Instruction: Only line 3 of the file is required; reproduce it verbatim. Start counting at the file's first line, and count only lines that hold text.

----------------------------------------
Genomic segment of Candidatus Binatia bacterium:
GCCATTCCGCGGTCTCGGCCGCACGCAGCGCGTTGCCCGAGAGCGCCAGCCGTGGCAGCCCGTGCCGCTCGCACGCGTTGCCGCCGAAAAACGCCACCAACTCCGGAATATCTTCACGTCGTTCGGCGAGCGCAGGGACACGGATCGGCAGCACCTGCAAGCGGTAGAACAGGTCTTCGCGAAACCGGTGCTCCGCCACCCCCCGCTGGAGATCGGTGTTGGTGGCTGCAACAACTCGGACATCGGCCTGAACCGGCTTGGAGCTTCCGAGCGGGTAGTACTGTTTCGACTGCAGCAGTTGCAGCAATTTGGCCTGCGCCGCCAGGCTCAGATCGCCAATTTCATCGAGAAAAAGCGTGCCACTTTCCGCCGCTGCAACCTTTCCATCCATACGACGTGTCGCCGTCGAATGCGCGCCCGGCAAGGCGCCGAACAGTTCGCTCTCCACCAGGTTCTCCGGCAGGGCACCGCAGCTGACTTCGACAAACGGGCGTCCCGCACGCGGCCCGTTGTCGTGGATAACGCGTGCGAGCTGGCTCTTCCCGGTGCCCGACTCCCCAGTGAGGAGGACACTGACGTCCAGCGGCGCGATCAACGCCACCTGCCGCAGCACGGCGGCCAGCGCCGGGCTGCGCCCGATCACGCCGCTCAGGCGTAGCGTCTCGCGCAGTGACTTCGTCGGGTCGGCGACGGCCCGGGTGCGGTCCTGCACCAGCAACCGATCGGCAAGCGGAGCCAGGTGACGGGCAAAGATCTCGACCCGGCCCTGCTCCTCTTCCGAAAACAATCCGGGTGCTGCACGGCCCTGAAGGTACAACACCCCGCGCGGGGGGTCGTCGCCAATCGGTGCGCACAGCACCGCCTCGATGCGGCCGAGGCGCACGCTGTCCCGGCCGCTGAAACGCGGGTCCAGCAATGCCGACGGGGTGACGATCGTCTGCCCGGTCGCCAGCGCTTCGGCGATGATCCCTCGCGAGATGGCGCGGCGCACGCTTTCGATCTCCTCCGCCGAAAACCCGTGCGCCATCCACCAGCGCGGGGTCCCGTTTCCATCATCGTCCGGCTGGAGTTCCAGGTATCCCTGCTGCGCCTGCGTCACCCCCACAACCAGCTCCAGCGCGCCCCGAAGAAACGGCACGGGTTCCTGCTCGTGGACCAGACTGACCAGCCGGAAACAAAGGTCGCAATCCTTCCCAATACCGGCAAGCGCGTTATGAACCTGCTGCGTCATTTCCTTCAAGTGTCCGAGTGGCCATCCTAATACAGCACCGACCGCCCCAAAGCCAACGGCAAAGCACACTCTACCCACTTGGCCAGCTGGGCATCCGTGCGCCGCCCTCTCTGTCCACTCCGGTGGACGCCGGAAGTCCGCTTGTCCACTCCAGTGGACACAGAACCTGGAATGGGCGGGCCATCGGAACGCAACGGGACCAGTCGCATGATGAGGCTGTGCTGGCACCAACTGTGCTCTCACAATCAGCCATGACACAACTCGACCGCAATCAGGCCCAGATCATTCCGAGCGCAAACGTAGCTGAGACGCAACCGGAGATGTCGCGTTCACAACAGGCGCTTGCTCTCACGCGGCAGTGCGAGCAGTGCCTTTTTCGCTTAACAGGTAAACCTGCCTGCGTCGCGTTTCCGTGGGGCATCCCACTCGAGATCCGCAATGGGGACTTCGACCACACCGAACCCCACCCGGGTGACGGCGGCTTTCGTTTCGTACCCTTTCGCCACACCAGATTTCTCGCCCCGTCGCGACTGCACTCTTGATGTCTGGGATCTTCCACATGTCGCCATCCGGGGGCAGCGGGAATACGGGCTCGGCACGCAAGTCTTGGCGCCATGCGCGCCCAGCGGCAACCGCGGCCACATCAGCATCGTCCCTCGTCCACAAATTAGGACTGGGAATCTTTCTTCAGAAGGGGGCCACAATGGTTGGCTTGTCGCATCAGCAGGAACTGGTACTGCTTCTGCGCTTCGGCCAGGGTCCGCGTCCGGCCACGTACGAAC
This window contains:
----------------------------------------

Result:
This window contains: